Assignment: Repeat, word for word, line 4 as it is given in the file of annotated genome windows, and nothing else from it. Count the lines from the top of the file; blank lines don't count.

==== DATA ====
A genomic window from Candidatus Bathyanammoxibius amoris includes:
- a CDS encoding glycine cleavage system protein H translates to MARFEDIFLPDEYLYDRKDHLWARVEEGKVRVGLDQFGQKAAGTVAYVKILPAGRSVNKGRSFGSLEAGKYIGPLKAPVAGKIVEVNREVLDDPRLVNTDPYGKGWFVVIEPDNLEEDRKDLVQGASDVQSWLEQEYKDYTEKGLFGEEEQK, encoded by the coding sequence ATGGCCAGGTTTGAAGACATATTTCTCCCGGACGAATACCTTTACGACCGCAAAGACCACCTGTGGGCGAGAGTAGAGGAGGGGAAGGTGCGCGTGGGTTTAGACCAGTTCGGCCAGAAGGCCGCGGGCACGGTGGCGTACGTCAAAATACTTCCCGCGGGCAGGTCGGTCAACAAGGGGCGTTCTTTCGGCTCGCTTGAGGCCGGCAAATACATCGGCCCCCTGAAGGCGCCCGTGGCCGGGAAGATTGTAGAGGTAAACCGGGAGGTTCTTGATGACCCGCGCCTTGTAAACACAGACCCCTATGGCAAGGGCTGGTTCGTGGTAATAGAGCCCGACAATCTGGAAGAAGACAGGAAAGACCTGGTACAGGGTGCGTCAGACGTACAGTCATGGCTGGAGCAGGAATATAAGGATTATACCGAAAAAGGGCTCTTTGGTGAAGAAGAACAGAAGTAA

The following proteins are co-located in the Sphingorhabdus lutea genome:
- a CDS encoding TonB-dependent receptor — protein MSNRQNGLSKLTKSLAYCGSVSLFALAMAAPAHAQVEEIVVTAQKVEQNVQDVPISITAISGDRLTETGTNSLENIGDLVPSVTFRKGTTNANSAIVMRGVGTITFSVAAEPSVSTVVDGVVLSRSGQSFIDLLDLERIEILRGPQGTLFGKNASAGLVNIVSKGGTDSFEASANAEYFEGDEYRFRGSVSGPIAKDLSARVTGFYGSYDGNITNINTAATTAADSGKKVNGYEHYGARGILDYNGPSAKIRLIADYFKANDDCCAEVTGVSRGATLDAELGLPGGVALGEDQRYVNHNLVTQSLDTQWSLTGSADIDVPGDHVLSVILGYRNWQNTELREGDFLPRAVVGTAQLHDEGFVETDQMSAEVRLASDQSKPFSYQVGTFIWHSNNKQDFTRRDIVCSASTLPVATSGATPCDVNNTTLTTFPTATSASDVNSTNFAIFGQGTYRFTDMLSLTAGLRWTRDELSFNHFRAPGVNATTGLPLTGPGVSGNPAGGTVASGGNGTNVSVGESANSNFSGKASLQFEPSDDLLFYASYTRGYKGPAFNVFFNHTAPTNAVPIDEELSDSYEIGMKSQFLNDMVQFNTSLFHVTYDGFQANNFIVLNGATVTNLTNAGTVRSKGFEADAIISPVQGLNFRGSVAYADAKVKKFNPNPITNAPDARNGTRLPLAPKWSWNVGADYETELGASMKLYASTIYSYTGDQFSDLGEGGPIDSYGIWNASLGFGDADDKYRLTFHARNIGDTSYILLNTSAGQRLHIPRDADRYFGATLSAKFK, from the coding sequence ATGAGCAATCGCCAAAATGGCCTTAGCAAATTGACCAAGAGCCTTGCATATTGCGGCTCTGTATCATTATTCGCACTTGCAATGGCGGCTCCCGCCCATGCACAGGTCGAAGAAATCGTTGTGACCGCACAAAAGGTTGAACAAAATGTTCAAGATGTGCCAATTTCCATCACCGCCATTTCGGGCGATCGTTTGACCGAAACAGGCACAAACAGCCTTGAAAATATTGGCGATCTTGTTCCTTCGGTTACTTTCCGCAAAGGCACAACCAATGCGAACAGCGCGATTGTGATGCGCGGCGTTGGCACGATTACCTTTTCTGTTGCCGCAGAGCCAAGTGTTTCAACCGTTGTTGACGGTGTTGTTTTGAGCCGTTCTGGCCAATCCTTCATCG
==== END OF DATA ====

- a CDS encoding TonB-dependent receptor — protein MSNRQNGLSKLTKSLAYCGSVSLFALAMAAPAHAQVEEIVVTAQKVEQNVQDVPISITAISGDRLTETGTNSLENIGDLVPSVTFRKGTTNANSAIVMRGVGTITFSVAAEPSVSTVVDGVVLSRSGQSFIDLLDLERIEILRGPQGTLFGKNASAGLVNIVSKGGTDSFEASANAEYFEGDEYRFRGSVSGPIAKDLSARVTGFYGSYDGNITNINTAATTAADSGKKVNGYEHYGARGILDYNGPSAKIRLIADYFKANDDCCAEVTGVSRGATLDAELGLPGGVALGEDQRYVNHNLVTQSLDTQWSLTGSADIDVPGDHVLSVILGYRNWQNTELREGDFLPRAVVGTAQLHDEGFVETDQMSAEVRLASDQSKPFSYQVGTFIWHSNNKQDFTRRDIVCSASTLPVATSGATPCDVNNTTLTTFPTATSASDVNSTNFAIFGQGTYRFTDMLSLTAGLRWTRDELSFNHFRAPGVNATTGLPLTGPGVSGNPAGGTVASGGNGTNVSVGESANSNFSGKASLQFEPSDDLLFYASYTRGYKGPAFNVFFNHTAPTNAVPIDEELSDSYEIGMKSQFLNDMVQFNTSLFHVTYDGFQANNFIVLNGATVTNLTNAGTVRSKGFEADAIISPVQGLNFRGSVAYADAKVKKFNPNPITNAPDARNGTRLPLAPKWSWNVGADYETELGASMKLYASTIYSYTGDQFSDLGEGGPIDSYGIWNASLGFGDADDKYRLTFHARNIGDTSYILLNTSAGQRLHIPRDADRYFGATLSAKFK, from the coding sequence ATGAGCAATCGCCAAAATGGCCTTAGCAAATTGACCAAGAGCCTTGCATATTGCGGCTCTGTATCATTATTCGCACTTGCAATGGCGGCTCCCGCCCATGCACAGGTCGAAGAAATCGTTGTGACCGCACAAAAGGTTGAACAAAATGTTCAAGATGTGCCAATTTCCATCACCGCCATTTCGGGCGATCGTTTGACCGAAACAGGCACAAACAGCCTTGAAAATATTGGCGATCTTGTTCCTTCGGTTACTTTCCGCAAAGGCACAACCAATGCGAACAGCGCGATTGTGATGCGCGGCGTTGGCACGATTACCTTTTCTGTTGCCGCAGAGCCAAGTGTTTCAACCGTTGTTGACGGTGTTGTTTTGAGCCGTTCTGGCCAATCCTTCATCG